While widespread distrust of the government leads many people to fear electoral fraud, Torrance County Clerk Linda Jaramillo said votes are secure.

She said in 24 years in the Torrance County Clerk’s office, she has never seen an instance of voter fraud.

Asked about security precautions by The Independent, Jaramillo pointed to layers of security and scrutiny of the vote, and said vote fraud is both a serious crime and very rare.

Jaramillo walked through the process for an absentee ballot: In Torrance County, voters submit an absentee ballot request to the County Clerk. Some organizations have sent out ballot request forms, which will work if they use the approved format, Jaramillo said.

Some counties in New Mexico are sending absentee ballot request forms to all registered voters.

After the Clerk gets the ballot request, her office—at this stage—pre-processes them in readiness to be sent out Oct. 6, the first day they can be mailed, Jaramillo said. That means checking the ballot application request against the voter rolls to make sure the person requesting the ballot is registered to vote in the county.

The last day to get an absentee ballot application to the Clerk is Oct. 20.

Those ballot applications are kept in a locked cabinet inside the records vault in the County Clerk’s office.

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Absentee ballot applications ready for processing Oct. 6. Torrance County has received about 1,000 absentee ballot requests so far, said County Clerk Linda Jaramillo. Photo by Leota Harriman.

After voters receive their ballot in the mail, Jaramillo advises that they vote immediately and return the ballot to her office, either by mail or in person, to make sure it arrives in time.

The ballot arrives to the voter with an inner and outer envelope to be returned to the Clerk. The outer envelope must include the voter’s name, signature and the last four digits of their Social Security number, Jaramillo said.

The ballot itself goes into a sealed envelope within the outer envelope, allowing the County Clerk to know who voted without seeing how they voted, she said. The envelope enclosing the ballot contains no identifying information.

Ballots must be received by the County Clerk’s office by no later than 7 p.m. on Election Day, Nov. 3. That includes ballots that are postmarked earlier than Nov. 3, Jaramillo said.

Ballots can be returned to the County Clerk’s office any time from Oct. 6 through Election Day. Jaramillo is also planning to have a drop box for ballots accessible to voters from outside at the county administration building in Estancia, she said.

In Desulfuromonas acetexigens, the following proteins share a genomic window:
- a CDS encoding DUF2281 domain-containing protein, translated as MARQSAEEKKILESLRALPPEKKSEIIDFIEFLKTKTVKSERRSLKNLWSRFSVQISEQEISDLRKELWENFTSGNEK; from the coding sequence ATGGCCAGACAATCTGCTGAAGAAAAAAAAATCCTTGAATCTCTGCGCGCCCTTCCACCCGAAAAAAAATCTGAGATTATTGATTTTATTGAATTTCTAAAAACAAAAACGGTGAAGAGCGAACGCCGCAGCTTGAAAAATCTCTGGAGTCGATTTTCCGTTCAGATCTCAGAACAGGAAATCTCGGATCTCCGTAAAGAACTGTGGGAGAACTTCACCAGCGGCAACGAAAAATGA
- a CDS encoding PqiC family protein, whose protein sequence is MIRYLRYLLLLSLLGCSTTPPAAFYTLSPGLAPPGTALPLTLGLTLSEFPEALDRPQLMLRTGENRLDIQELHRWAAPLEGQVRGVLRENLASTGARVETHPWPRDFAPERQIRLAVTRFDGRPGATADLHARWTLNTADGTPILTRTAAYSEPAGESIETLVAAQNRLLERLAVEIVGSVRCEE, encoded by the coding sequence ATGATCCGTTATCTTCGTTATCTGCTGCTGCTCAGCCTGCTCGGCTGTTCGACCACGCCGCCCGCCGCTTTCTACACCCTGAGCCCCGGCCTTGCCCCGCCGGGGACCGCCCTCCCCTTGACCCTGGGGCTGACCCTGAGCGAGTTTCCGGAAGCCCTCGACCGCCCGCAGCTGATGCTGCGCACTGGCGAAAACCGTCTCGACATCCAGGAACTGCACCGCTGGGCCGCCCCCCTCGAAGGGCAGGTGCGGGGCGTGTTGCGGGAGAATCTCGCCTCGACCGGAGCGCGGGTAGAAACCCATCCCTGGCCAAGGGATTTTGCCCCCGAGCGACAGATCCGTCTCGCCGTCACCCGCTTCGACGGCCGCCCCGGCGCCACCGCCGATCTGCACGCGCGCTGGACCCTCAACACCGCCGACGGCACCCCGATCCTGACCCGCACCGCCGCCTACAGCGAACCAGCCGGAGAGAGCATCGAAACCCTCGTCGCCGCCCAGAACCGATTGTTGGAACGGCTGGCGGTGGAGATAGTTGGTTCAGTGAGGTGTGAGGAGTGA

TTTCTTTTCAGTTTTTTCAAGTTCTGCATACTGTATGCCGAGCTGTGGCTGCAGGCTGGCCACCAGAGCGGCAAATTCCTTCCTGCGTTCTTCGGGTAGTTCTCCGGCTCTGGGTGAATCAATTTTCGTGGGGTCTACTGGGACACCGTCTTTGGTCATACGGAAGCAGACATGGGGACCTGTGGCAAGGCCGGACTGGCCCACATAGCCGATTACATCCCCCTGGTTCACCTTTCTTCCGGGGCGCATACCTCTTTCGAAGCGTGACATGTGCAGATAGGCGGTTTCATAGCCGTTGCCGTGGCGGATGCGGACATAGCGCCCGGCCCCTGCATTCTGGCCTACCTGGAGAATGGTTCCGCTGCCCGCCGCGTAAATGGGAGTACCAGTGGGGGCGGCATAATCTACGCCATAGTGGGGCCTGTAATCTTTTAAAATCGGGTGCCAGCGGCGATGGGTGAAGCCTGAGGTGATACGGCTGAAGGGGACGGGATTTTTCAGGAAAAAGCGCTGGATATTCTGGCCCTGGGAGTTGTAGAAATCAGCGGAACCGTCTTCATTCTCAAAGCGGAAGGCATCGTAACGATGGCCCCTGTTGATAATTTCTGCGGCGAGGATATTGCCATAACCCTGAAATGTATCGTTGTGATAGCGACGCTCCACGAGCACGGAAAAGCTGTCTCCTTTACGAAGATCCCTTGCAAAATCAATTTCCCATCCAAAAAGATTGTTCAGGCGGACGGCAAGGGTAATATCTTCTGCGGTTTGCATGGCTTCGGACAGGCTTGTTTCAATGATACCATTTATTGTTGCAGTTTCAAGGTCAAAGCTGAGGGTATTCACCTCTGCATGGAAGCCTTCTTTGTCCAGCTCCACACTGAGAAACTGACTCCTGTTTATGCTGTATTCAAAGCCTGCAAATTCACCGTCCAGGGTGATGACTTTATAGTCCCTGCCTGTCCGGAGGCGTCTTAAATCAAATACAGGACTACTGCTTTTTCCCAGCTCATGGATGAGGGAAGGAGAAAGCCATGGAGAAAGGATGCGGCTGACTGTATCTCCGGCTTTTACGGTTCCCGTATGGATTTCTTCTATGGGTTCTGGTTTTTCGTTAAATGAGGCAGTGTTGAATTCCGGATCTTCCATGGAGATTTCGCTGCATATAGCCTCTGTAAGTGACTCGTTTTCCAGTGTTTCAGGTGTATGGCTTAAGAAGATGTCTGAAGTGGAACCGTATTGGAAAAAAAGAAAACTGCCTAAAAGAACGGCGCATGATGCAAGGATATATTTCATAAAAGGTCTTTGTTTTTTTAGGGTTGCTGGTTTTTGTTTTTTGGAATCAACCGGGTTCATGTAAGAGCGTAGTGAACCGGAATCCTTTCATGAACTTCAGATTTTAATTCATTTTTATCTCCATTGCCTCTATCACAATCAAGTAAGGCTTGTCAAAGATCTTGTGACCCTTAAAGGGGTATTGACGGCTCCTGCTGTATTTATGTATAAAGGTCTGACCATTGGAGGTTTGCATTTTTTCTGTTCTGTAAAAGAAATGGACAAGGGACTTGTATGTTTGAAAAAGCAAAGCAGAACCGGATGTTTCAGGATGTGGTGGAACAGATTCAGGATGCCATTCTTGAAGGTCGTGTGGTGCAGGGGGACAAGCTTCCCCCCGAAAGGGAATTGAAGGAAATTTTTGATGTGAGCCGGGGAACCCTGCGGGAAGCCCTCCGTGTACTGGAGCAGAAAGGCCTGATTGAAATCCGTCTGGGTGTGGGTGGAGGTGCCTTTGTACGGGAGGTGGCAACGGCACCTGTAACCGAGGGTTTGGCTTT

Ballots can also be returned to the Moriarty Civic Center starting Oct. 17, then Tuesdays through Saturdays from Oct. 20 to Oct. 31, from 10 a.m. to 6 p.m.

On Election Day, voters can return absentee ballots to any of 11 Voting Convenience Centers around the county.

Between the time they are received and Election Day, when they are counted, ballots are kept in locked containers in the Clerk’s vault, and in a warehouse next door. That warehouse has a security camera feed visible to the Sheriff’s department, Jaramillo said.

On Election Day, boards of five or six election workers check people in, verifying against a statewide database whether they have already cast a ballot by mail. Asked what would happen if another person had voted in someone’s name, Jaramillo explained the process for casting a provisional ballot, and how those are verified.

The voter would sign an affidavit swearing they had not yet voted, then cast a provisional vote. Election workers verify which vote was correct by checking date of birth and other data, along with the signature on file. Whichever vote was determined to be correct would be counted, while the other would not, Jaramillo said.

Voters can request a provisional ballot if they are not on the voter rolls but think they should be, or for other reasons. If a voter is determined to live outside the county in which the vote is cast, it won’t be counted.

Security for ballots is tight, Jaramillo said, and every aspect of the process is open to public scrutiny. Jaramillo said she could easily prove that no fraud had occurred in Torrance County elections, but added that people don’t want to delve into the evidence.

Ballots are counted and recounted, and every number has to match. After the county is finished, the whole election is then scrutinized by the Secretary of State before the results are certified.

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Torrance County Clerk Linda Jaramillo showing placement of seals on ballot boxes. Photo by Leota Harriman.

Ballot boxes have two separate seals, one held by her office, and the second held by district court, Jaramillo said, adding that if any ballot box is opened, those seals have to be broken.

Asked about dead people casting a vote, Jaramillo said her office cross-checks vital statistics records and obituaries on a weekly basis to update the voter rolls, and keeps detailed records.

Voters with the same names are verified through other data including birthdays and signatures.

More information about voting in Torrance County is available at the County Clerk’s website, or by calling 505-544-4350.

To see The Independent’s video of Jaramillo and two election workers talking about absentee ballots, click here.

Leota Harriman
Leota Harriman

Leota started working for The Independent in 2006, working her way up through the ranks. An employee buyout in 2010 led to her ownership of the newspaper. Leota has served on the board of the N.M. Press Association, and is currently its First Vice President. She is passionate about health and wellness, especially mental health, and loves making art. She can be reached at news.ind.editor@gmail.com.